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Barry and Ranjeet Chandi spent £70,000 to fit their store out with Nisa’s Store of the Future 2 format. With chilled, fresh, coffee and alcohol attracting loyal locals, they are confident of a strong future for the family’s store. Joe Cooper reports
Brothers Barry and Ranjeet Chandi say their Cambridgeshire Nisa village store is destined to be their store for life.
So, getting it fit for a lifetime has been a top priority ‒ but not one without its risks. The pair invested heavily in Nisa’s Store of the Future 2 format to give their store a premium feel.
“We spent about £70,000 on the refit and lost about the same in sales when we were closed, so it was risky at times,” says Barry. “But it has paid off. This will be the last shop we buy.”
Since the refit one year ago, year-on-year sales in the store are up 30% and the average basket spend has risen from £3.90 to £5.17.
Retail runs in the blood in this family ‒ the brothers’ father and uncle ran stores too. Ranjeet had several in the Bedford area before Barry quit his job as an area sales manager for Currys and the pair went into business together. As Barry says, “family comes first”.
Smartening up our wine section with a new feel means we’re now selling bottles at £20 rather than just the £6-£8 range
They ran the store for most of the past nine years as a Costcutter before switching to Nisa a year and a half ago. “We were having a lot of problems with Palmer & Harvey,” says Barry.
“We were spending more and more time in the cash and carry. Now, with Nisa availability at 98-99% and we’re barely there once a month.”
The brothers jumped at the chance of a Store of the Future 2 refit. The premium feel is well suited to the wealthy village of Buckden, a tight-knit community with an older population and stay-at-home wives.
The store’s floor space was expanded from 1,400sq ft to 1,800sq ft, allowing space for a bigger freezer, a coffee machine and fresh bread.
More products have been crammed in thanks to two additional rows of shelves to make the most of the height of the building. Total space has increased by about 40%, Barry says.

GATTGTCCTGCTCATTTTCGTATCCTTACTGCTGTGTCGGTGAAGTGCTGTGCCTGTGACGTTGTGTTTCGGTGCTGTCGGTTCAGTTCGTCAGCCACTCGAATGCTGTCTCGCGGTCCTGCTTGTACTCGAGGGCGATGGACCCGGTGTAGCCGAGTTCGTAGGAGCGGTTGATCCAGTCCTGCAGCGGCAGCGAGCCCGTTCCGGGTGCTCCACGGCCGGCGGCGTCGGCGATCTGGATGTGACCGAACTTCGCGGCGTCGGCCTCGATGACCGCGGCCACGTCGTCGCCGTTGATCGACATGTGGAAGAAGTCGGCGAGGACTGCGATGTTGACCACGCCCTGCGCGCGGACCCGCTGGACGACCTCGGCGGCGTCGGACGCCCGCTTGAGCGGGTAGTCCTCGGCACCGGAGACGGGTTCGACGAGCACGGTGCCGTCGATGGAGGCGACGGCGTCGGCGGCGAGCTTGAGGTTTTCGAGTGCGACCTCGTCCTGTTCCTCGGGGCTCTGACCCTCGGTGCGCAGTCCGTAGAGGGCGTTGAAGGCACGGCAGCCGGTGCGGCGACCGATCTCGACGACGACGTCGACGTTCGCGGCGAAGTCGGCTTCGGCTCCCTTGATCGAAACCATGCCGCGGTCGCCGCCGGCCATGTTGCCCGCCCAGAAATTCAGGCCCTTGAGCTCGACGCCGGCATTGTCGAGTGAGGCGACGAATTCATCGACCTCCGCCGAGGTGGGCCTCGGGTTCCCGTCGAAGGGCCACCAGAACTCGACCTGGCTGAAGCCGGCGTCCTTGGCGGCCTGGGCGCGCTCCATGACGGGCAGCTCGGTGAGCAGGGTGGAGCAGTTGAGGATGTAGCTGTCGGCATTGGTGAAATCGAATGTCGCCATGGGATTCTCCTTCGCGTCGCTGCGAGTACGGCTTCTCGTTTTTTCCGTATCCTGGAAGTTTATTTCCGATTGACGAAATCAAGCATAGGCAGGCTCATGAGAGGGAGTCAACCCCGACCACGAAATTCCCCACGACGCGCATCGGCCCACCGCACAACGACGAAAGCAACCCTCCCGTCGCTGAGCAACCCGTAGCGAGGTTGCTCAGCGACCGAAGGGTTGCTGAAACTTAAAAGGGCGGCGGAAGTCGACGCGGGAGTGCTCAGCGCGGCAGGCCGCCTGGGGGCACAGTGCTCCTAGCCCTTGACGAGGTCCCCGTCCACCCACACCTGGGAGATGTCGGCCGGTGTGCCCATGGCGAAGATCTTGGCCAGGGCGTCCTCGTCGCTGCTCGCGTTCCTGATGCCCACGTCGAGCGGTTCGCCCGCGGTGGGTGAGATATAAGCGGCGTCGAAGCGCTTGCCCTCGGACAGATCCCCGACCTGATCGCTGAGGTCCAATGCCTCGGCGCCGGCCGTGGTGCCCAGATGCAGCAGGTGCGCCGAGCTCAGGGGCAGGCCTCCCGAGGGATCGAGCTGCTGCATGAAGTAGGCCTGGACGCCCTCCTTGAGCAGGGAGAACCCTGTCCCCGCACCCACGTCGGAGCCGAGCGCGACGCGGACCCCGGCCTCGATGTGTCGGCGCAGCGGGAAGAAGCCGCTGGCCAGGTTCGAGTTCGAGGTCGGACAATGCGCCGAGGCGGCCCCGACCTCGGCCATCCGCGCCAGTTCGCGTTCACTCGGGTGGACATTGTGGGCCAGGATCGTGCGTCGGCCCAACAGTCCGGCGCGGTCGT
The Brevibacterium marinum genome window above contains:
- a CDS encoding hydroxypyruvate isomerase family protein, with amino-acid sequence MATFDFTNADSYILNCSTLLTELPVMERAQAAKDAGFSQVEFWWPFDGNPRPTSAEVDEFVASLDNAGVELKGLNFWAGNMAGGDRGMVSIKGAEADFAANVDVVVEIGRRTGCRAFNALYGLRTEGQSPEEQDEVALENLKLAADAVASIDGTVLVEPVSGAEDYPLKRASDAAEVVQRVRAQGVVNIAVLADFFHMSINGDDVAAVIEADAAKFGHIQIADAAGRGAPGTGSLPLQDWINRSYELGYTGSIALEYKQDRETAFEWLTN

Chilled and fresh has been the main focus, though. “We’ve got four metres for our fresh fruit and vegetables and more ambient space and we’re selling tons every week,” Barry adds.
“The customers love it. It feels more like a Marks & Spencer than a local village corner shop. Last Christmas Eve was our busiest day ever.”
The alcohol offering, too, has played a big part in the revamped store’s success. The area is clearly demarcated with wooden flooring with a wide range of wines and 30 ales on offer, including ones from a local brewery.
“We used to only have people buying the £6-£8 bottles of wine but now we sell bottles for £18-£20. We sell around 100 cases of wine a week,” Barry says.
The store benefits from its great location. The nearest supermarkets are 20 minutes away and the only other competition in the village is a One Stop which also has a post office.
There is an anti-supermarket vibe in Buckden and Barry says the only way a chain would get in is by buying his shop.
He and Ranjeet currently own the leasehold to the building but are seeking to acquire the freehold ‒ a move which would secure their future.
“We love being part of the community here,” Barry says. “All our staff are from the area and we give food to the nursery and sponsor the football and cricket teams.
“The community value us being here and they know if we haven’t got what they want we can get it in thanks to Nisa’s massive range.
“In 10 years it would be nice to be able to take a bit more time off, but part of the reason the shop does well is down to the amount of time we spend here,” says Barry. “We love it here.”
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